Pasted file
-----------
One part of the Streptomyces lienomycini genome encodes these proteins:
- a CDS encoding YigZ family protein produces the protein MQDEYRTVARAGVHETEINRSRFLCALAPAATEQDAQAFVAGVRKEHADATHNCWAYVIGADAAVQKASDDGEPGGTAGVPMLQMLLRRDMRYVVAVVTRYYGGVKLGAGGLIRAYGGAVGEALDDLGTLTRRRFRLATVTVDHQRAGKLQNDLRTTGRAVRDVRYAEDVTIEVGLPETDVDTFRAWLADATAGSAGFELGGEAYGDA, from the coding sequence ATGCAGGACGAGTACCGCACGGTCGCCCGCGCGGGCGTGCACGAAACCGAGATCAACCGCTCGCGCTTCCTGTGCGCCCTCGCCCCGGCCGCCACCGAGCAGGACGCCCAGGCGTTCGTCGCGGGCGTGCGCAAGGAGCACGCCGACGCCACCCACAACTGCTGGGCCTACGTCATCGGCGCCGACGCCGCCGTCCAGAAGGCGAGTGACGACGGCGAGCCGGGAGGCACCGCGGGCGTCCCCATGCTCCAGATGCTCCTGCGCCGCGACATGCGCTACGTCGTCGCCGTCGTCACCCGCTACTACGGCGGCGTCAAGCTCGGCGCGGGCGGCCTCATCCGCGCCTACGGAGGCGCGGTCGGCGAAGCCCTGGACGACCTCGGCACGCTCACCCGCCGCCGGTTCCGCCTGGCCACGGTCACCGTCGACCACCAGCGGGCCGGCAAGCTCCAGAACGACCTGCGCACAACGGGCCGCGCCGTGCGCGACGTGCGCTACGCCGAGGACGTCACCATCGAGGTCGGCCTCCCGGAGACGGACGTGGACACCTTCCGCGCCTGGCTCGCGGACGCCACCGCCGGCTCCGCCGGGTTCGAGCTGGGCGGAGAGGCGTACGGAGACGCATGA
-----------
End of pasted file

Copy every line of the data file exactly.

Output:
One part of the Streptomyces lienomycini genome encodes these proteins:
- a CDS encoding YigZ family protein produces the protein MQDEYRTVARAGVHETEINRSRFLCALAPAATEQDAQAFVAGVRKEHADATHNCWAYVIGADAAVQKASDDGEPGGTAGVPMLQMLLRRDMRYVVAVVTRYYGGVKLGAGGLIRAYGGAVGEALDDLGTLTRRRFRLATVTVDHQRAGKLQNDLRTTGRAVRDVRYAEDVTIEVGLPETDVDTFRAWLADATAGSAGFELGGEAYGDA, from the coding sequence ATGCAGGACGAGTACCGCACGGTCGCCCGCGCGGGCGTGCACGAAACCGAGATCAACCGCTCGCGCTTCCTGTGCGCCCTCGCCCCGGCCGCCACCGAGCAGGACGCCCAGGCGTTCGTCGCGGGCGTGCGCAAGGAGCACGCCGACGCCACCCACAACTGCTGGGCCTACGTCATCGGCGCCGACGCCGCCGTCCAGAAGGCGAGTGACGACGGCGAGCCGGGAGGCACCGCGGGCGTCCCCATGCTCCAGATGCTCCTGCGCCGCGACATGCGCTACGTCGTCGCCGTCGTCACCCGCTACTACGGCGGCGTCAAGCTCGGCGCGGGCGGCCTCATCCGCGCCTACGGAGGCGCGGTCGGCGAAGCCCTGGACGACCTCGGCACGCTCACCCGCCGCCGGTTCCGCCTGGCCACGGTCACCGTCGACCACCAGCGGGCCGGCAAGCTCCAGAACGACCTGCGCACAACGGGCCGCGCCGTGCGCGACGTGCGCTACGCCGAGGACGTCACCATCGAGGTCGGCCTCCCGGAGACGGACGTGGACACCTTCCGCGCCTGGCTCGCGGACGCCACCGCCGGCTCCGCCGGGTTCGAGCTGGGCGGAGAGGCGTACGGAGACGCATGA